Let us now turn to a historical example: that of the Municipal Bank of Amsterdam, established in 1609, which maintained a 100 per cent reserve for over 170 years. What follows is an extract from one of my unpublished books (in case there are any serious publishers of non-fiction out there).
After a period of great monetary chaos and fraudulent banking based on fractional reserves, the Dutch people set up the Municipal Bank of Amsterdam in 1609, intending to put an end to these troubles and establish “an institution committed to universal legal principles governing the monetary irregular deposit.” [This is the technical term de Soto uses for the demand deposit.]
More precisely, the bank was founded on the principle that the obligation on the part of the bank in a deposit contract was to maintain the constant availability of the deposit money in favour of the depositor: that is, a 100 per cent reserve with respect to all demand deposits. For over 170 years, the Bank of Amsterdam faithfully kept this commitment and no matter what the crisis, every depositor was always easily paid. This made the bank a Pillar of Capitalism at a time when the City of Amsterdam’s trade spanned the globe. As inflations and wild speculations occurred in many parts of Europe, money went to Amsterdam in order to find a safe haven. The commerce and wealth of the city of Amsterdam flourished. The Dutch bank was admired all over Europe, finding praise in the writings of Adam Smith and David Hume.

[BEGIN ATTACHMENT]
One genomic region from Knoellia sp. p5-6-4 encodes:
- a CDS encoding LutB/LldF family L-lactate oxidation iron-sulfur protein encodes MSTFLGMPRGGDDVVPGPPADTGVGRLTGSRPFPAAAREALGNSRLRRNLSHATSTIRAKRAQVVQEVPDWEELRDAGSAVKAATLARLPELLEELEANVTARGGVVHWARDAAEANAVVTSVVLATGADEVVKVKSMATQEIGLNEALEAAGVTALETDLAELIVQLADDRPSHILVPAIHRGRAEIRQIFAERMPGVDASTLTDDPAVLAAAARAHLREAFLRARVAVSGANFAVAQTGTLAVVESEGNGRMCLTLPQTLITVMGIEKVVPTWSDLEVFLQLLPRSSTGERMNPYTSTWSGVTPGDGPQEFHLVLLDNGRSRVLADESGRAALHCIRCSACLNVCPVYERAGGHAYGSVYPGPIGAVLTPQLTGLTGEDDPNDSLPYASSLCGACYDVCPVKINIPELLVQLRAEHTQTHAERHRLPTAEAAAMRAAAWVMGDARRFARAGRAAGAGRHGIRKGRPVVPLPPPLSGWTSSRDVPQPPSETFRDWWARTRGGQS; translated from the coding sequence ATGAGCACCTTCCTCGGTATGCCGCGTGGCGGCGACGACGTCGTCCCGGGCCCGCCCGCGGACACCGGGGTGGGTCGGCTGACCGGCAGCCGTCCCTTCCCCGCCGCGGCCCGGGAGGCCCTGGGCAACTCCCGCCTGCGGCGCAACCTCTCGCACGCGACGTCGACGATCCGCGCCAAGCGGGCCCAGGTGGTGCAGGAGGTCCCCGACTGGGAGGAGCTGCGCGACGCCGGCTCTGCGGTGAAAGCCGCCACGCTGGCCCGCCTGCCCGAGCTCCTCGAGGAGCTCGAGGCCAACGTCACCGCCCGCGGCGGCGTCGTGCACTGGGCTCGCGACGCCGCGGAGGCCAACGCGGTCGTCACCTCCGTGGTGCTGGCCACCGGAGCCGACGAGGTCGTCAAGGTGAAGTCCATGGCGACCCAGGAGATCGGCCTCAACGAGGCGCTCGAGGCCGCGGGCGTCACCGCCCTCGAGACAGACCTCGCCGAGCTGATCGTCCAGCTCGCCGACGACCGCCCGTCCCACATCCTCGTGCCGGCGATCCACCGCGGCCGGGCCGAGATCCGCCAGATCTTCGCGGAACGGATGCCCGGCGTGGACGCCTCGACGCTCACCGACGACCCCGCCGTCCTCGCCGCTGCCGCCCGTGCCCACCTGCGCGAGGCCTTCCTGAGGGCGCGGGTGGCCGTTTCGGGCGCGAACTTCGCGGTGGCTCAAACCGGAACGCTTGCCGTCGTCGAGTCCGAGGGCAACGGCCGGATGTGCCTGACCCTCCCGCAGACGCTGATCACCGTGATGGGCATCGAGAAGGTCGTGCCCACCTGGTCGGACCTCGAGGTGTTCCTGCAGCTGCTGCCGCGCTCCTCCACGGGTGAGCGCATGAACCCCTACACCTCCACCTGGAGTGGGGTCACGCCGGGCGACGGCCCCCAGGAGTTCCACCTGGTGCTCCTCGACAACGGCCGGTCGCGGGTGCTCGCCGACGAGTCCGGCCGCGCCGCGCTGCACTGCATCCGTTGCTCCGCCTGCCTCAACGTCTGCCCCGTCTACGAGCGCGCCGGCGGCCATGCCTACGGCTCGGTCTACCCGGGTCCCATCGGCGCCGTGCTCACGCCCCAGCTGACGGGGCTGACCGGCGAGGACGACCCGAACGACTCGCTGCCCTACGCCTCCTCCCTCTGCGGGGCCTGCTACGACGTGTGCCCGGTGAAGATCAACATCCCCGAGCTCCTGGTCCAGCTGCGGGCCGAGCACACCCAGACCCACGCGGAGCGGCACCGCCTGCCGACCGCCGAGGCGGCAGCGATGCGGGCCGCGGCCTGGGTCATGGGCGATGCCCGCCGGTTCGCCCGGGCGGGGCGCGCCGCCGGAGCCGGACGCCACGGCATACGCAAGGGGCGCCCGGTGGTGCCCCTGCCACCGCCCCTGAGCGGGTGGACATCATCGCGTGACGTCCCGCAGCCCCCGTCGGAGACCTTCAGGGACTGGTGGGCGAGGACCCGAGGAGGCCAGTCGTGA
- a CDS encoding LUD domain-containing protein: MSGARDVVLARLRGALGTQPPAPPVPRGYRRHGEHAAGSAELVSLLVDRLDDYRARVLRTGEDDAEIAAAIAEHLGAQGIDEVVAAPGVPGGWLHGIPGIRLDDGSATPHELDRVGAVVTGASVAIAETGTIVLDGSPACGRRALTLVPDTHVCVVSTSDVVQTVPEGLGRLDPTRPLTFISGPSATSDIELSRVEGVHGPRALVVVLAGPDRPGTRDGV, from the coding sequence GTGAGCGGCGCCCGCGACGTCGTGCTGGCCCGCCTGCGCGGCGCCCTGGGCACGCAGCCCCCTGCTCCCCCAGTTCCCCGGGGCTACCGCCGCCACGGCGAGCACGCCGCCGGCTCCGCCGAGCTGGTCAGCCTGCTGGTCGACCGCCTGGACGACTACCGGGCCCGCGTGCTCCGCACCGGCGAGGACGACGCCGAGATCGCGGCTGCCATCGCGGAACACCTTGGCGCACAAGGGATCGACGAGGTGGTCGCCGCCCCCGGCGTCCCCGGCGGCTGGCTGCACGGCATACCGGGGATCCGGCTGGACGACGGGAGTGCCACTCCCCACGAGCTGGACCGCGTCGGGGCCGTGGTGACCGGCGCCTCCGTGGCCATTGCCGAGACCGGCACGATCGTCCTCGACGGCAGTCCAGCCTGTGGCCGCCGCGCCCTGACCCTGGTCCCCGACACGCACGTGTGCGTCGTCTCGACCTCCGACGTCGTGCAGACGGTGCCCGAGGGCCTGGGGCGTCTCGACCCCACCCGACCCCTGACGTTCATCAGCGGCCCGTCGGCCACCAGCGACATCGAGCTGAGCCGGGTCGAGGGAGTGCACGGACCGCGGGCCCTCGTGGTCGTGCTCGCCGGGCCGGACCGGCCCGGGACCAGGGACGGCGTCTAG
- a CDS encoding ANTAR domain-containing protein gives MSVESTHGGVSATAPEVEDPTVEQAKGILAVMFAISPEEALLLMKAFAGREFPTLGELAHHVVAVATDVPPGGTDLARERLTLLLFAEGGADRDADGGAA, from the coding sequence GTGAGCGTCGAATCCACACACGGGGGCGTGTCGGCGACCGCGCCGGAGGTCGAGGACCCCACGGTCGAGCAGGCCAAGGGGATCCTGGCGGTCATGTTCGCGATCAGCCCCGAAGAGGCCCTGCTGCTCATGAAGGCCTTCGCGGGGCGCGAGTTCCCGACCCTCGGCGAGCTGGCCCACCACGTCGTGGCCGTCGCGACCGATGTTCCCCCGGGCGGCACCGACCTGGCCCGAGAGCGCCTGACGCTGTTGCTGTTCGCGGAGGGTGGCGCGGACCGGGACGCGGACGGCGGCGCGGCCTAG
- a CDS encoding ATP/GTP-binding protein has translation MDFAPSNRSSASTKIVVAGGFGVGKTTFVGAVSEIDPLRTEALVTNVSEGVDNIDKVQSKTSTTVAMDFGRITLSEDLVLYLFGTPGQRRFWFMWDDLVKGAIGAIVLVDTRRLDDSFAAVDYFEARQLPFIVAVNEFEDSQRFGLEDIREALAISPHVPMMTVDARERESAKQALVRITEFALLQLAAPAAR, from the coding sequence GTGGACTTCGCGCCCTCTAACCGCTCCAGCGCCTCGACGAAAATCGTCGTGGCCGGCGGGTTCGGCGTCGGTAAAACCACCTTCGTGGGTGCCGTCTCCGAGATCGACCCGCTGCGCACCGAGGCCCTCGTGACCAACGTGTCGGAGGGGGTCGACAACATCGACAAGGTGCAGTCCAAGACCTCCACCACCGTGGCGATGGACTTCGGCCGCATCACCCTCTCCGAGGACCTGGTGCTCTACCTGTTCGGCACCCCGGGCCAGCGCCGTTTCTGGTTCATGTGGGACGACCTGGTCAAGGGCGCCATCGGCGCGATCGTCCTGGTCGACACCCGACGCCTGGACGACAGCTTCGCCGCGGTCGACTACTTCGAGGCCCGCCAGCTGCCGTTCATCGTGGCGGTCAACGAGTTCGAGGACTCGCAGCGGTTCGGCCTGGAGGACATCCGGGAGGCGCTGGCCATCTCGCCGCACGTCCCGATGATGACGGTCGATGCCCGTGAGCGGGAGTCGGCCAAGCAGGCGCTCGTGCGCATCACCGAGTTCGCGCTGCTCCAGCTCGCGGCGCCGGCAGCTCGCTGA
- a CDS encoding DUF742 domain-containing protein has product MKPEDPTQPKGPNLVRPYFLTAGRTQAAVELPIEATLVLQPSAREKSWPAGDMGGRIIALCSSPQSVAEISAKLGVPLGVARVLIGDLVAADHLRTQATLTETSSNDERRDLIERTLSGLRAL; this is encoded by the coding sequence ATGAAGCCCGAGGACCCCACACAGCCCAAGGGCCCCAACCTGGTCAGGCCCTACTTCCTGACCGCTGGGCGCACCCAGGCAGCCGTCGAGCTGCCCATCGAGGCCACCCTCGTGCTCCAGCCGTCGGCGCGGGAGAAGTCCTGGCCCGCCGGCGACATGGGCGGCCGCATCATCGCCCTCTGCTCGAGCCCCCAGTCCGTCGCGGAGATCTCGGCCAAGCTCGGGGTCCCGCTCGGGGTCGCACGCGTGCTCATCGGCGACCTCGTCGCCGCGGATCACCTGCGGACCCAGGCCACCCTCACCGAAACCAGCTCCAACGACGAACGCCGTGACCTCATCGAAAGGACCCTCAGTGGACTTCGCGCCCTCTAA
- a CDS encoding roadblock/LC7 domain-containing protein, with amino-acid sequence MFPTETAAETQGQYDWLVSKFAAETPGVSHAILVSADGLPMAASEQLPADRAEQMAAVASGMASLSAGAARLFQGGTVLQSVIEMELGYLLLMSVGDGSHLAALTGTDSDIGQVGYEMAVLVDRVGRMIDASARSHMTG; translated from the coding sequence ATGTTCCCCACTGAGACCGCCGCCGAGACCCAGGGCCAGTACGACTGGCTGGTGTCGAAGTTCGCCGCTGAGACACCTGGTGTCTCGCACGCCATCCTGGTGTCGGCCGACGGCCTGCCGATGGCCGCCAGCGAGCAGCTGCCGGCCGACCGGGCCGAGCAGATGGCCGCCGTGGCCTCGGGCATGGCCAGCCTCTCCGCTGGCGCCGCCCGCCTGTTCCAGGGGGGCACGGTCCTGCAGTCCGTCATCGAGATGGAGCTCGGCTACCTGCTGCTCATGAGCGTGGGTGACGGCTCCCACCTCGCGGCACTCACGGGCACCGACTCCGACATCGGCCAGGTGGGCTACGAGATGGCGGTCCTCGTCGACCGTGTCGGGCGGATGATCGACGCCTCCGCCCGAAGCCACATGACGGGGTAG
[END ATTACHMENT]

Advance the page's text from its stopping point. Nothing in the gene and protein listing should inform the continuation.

Smith wrote that the bank “professes to lend out no part of what is deposited with it, but, for every guilder for which it gives credit in its books, to keep in its repositories the value of the guilder either in money or bullion.” He added that this was ensured by the City itself, for the bank was under the direction of four burgomasters who changed every year. Each of them had to visit the vaults, match their contents with deposits in the books and declare under oath that all was well. Adam Smith noted how, in 1672, when the King of France marched into Holland and the Dutch were in danger of being conquered, the Bank of Amsterdam withstood the crisis, satisfying every last claim for payment. We can only conclude how this reputation for solidity must have mattered in making Amsterdam the financial capital of Europe at a time when John Law had wrecked the financial system of France, and Britain too had suffered many a financial crisis.